Every Thursday, I plan to post an “explainer”, a short video or screencast that will explain some scientific concept. The first few of these will come from my teaching vaults. After a while, I’ll run out of videos and need to make new ones, but for now, I’ll go with what I have laying around.
This week’s Teaching Thursday video is a two-fer. My students have always struggled with understanding the immune system, and the interplay between its cells.
Back in graduate school, my major advisor was probably one of the worst human beings on earth but one of the best teachers. (I have found that teaching ability is often inversely proportional to human kindness.) He would personalize brain cells. Each one had a personality, and a backstory, so that attending his class was like having a particularly lurid soap opera plot explained to you.
It was in this spirit that I created these videos.
What if we reimagined the cells of the immune system as boys (B cells) and girls (T cells)? B cells just spit out their antibodies and leave. T cells use specialized signaling chemicals called cytokines to coordinate the immune attack.
The movie “Mean Girls” is about the interplay between young women in a high school environment, which is a lot like the immune system. That’s the basic premise I started with. That gave me a chance to throw in some random facts about the immune system based on scenes in the movie.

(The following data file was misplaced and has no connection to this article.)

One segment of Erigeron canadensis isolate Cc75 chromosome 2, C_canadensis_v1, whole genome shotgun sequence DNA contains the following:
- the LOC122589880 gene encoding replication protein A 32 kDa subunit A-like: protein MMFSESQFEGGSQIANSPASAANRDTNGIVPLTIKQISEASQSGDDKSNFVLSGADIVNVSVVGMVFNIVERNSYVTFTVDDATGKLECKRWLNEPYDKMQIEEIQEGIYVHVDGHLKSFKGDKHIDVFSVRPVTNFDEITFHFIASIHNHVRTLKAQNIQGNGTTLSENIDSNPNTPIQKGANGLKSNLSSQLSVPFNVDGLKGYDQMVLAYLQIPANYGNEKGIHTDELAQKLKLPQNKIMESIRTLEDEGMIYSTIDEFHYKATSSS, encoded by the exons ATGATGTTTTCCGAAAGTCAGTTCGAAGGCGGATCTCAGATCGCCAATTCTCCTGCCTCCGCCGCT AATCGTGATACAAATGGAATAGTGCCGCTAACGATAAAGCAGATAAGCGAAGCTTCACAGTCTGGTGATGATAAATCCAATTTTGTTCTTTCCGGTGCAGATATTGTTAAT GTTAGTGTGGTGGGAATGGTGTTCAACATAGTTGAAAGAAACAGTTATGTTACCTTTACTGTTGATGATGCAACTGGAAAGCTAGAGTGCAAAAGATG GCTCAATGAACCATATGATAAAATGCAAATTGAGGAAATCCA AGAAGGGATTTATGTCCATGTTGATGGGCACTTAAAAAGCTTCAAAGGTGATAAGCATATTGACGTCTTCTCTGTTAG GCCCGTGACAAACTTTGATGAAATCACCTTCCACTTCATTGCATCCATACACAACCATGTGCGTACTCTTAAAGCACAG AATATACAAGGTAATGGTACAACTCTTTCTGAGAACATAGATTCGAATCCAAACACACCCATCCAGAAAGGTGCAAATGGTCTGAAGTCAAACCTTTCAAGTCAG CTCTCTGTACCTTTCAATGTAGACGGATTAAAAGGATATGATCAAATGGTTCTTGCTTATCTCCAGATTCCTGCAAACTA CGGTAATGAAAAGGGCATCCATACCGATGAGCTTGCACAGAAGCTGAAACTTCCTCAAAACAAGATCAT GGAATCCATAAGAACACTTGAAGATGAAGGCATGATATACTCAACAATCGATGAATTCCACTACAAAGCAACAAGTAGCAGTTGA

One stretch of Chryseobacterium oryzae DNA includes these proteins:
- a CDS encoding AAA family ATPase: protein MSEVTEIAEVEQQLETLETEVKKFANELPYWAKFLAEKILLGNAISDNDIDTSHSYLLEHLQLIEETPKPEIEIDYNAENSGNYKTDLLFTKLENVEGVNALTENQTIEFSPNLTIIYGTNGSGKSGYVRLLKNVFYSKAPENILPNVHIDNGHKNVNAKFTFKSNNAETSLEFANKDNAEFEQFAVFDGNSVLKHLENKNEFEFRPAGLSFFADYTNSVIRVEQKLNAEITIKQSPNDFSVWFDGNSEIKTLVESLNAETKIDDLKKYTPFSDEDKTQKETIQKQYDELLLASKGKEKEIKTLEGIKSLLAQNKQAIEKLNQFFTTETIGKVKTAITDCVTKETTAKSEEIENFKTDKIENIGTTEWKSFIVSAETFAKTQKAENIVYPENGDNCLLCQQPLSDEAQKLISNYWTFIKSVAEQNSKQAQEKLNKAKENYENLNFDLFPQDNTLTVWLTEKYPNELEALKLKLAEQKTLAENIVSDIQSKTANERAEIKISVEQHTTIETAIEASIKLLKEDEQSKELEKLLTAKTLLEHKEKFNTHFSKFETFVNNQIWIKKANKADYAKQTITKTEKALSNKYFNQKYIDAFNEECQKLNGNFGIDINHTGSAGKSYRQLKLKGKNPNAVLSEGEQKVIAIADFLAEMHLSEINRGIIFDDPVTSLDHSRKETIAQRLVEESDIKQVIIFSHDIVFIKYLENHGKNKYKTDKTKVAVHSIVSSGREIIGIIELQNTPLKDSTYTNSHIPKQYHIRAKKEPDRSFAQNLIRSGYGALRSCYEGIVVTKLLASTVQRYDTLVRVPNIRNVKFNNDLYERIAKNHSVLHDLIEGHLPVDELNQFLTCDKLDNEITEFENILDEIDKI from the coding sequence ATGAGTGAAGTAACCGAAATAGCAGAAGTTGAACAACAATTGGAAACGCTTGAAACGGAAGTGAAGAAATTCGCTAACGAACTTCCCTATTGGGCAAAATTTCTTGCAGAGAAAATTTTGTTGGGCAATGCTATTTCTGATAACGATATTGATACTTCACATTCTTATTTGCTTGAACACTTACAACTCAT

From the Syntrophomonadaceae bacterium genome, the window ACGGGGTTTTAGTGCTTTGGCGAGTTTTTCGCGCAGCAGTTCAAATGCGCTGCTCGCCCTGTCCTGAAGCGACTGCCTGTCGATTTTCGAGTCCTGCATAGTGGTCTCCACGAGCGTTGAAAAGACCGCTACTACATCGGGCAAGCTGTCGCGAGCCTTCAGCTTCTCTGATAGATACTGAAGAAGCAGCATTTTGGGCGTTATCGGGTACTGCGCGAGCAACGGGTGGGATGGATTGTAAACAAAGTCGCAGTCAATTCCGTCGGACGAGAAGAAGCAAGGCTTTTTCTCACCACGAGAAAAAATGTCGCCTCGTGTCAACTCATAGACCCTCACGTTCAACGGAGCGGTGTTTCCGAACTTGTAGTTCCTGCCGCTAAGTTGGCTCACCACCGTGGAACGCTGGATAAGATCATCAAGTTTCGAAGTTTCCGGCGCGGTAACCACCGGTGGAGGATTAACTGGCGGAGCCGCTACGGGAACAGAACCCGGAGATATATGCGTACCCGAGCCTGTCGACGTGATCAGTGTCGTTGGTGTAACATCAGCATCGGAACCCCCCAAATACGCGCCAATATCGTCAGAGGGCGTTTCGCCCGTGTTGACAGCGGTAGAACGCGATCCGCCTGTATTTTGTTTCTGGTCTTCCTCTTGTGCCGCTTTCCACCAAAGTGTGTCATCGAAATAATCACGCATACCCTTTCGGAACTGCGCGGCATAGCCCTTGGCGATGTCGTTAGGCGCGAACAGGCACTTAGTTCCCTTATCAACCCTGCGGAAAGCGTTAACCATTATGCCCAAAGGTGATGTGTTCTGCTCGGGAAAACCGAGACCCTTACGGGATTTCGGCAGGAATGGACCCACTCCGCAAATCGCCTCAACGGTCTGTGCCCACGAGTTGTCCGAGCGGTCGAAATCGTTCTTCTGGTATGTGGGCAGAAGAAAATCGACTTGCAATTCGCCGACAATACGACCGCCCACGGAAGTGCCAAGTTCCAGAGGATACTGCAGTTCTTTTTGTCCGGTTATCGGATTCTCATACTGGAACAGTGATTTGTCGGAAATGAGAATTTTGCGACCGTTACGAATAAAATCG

There’s some other little tidbits in there that I had fun with. For example, there is evidence (reviewed in Sheril Kirshenbaum’s The Science of Kissing) that one of the functions of kissing is to compare the genetically determined cell surface proteins called “major histocompatibility complex proteins” or “human leukocyte antigens”. If the match is close, then you may be kissing your sister and you should stop. If there is no match, then you are may form a child with a stronger immune system that can attack a broader variety of invaders.
There are two movies:
The first is simply the trailer for “Mean Girls” narrated to explain what it means when re-explained as a story about the immune system.
The second is a little longer and consists of re-edited movie scenes with an explanation of an immune system concept accompanying each one.